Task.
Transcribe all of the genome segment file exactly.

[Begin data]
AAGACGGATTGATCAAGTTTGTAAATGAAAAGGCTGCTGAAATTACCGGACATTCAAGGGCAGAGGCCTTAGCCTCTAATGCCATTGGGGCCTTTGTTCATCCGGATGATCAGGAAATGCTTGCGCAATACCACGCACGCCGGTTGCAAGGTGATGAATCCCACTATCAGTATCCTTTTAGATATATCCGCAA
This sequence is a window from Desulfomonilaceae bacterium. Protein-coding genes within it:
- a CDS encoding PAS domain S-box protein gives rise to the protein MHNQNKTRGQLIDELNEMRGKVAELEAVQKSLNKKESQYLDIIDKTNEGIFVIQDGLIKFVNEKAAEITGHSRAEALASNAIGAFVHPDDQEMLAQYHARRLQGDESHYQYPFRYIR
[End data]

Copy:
AAGACGGATTGATCAAGTTTGTAAATGAAAAGGCTGCTGAAATTACCGGACATTCAAGGGCAGAGGCCTTAGCCTCTAATGCCATTGGGGCCTTTGTTCATCCGGATGATCAGGAAATGCTTGCGCAATACCACGCACGCCGGTTGCAAGGTGATGAATCCCACTATCAGTATCCTTTTAGATATATCCGCAA
This sequence is a window from Desulfomonilaceae bacterium. Protein-coding genes within it:
- a CDS encoding PAS domain S-box protein gives rise to the protein MHNQNKTRGQLIDELNEMRGKVAELEAVQKSLNKKESQYLDIIDKTNEGIFVIQDGLIKFVNEKAAEITGHSRAEALASNAIGAFVHPDDQEMLAQYHARRLQGDESHYQYPFRYIR